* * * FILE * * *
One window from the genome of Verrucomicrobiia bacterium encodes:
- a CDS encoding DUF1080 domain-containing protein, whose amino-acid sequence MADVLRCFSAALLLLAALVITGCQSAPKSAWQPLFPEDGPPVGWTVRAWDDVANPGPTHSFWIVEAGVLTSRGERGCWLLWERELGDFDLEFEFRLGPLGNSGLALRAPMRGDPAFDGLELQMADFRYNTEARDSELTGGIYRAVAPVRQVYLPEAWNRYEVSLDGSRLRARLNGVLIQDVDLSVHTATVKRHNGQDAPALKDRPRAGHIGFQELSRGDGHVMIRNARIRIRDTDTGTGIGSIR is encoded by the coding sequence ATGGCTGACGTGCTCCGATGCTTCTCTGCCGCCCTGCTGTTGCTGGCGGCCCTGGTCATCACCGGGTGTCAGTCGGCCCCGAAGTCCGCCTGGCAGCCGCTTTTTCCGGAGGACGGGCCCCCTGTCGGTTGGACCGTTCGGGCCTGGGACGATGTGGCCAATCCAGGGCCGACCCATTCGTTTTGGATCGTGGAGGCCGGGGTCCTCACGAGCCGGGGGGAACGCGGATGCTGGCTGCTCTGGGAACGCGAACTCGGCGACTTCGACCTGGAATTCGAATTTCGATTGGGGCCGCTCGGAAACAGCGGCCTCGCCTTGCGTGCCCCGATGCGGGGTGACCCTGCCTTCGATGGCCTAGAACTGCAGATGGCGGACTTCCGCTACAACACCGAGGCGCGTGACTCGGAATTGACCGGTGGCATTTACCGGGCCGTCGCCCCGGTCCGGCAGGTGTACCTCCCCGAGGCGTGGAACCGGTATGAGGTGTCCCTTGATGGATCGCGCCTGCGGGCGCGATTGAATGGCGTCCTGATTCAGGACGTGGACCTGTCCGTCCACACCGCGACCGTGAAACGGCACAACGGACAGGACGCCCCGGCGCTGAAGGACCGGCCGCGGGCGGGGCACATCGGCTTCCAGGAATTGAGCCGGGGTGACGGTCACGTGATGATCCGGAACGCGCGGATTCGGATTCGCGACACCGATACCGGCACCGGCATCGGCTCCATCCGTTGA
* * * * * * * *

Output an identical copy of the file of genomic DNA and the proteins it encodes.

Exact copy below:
One window from the genome of Verrucomicrobiia bacterium encodes:
- a CDS encoding DUF1080 domain-containing protein, whose amino-acid sequence MADVLRCFSAALLLLAALVITGCQSAPKSAWQPLFPEDGPPVGWTVRAWDDVANPGPTHSFWIVEAGVLTSRGERGCWLLWERELGDFDLEFEFRLGPLGNSGLALRAPMRGDPAFDGLELQMADFRYNTEARDSELTGGIYRAVAPVRQVYLPEAWNRYEVSLDGSRLRARLNGVLIQDVDLSVHTATVKRHNGQDAPALKDRPRAGHIGFQELSRGDGHVMIRNARIRIRDTDTGTGIGSIR is encoded by the coding sequence ATGGCTGACGTGCTCCGATGCTTCTCTGCCGCCCTGCTGTTGCTGGCGGCCCTGGTCATCACCGGGTGTCAGTCGGCCCCGAAGTCCGCCTGGCAGCCGCTTTTTCCGGAGGACGGGCCCCCTGTCGGTTGGACCGTTCGGGCCTGGGACGATGTGGCCAATCCAGGGCCGACCCATTCGTTTTGGATCGTGGAGGCCGGGGTCCTCACGAGCCGGGGGGAACGCGGATGCTGGCTGCTCTGGGAACGCGAACTCGGCGACTTCGACCTGGAATTCGAATTTCGATTGGGGCCGCTCGGAAACAGCGGCCTCGCCTTGCGTGCCCCGATGCGGGGTGACCCTGCCTTCGATGGCCTAGAACTGCAGATGGCGGACTTCCGCTACAACACCGAGGCGCGTGACTCGGAATTGACCGGTGGCATTTACCGGGCCGTCGCCCCGGTCCGGCAGGTGTACCTCCCCGAGGCGTGGAACCGGTATGAGGTGTCCCTTGATGGATCGCGCCTGCGGGCGCGATTGAATGGCGTCCTGATTCAGGACGTGGACCTGTCCGTCCACACCGCGACCGTGAAACGGCACAACGGACAGGACGCCCCGGCGCTGAAGGACCGGCCGCGGGCGGGGCACATCGGCTTCCAGGAATTGAGCCGGGGTGACGGTCACGTGATGATCCGGAACGCGCGGATTCGGATTCGCGACACCGATACCGGCACCGGCATCGGCTCCATCCGTTGA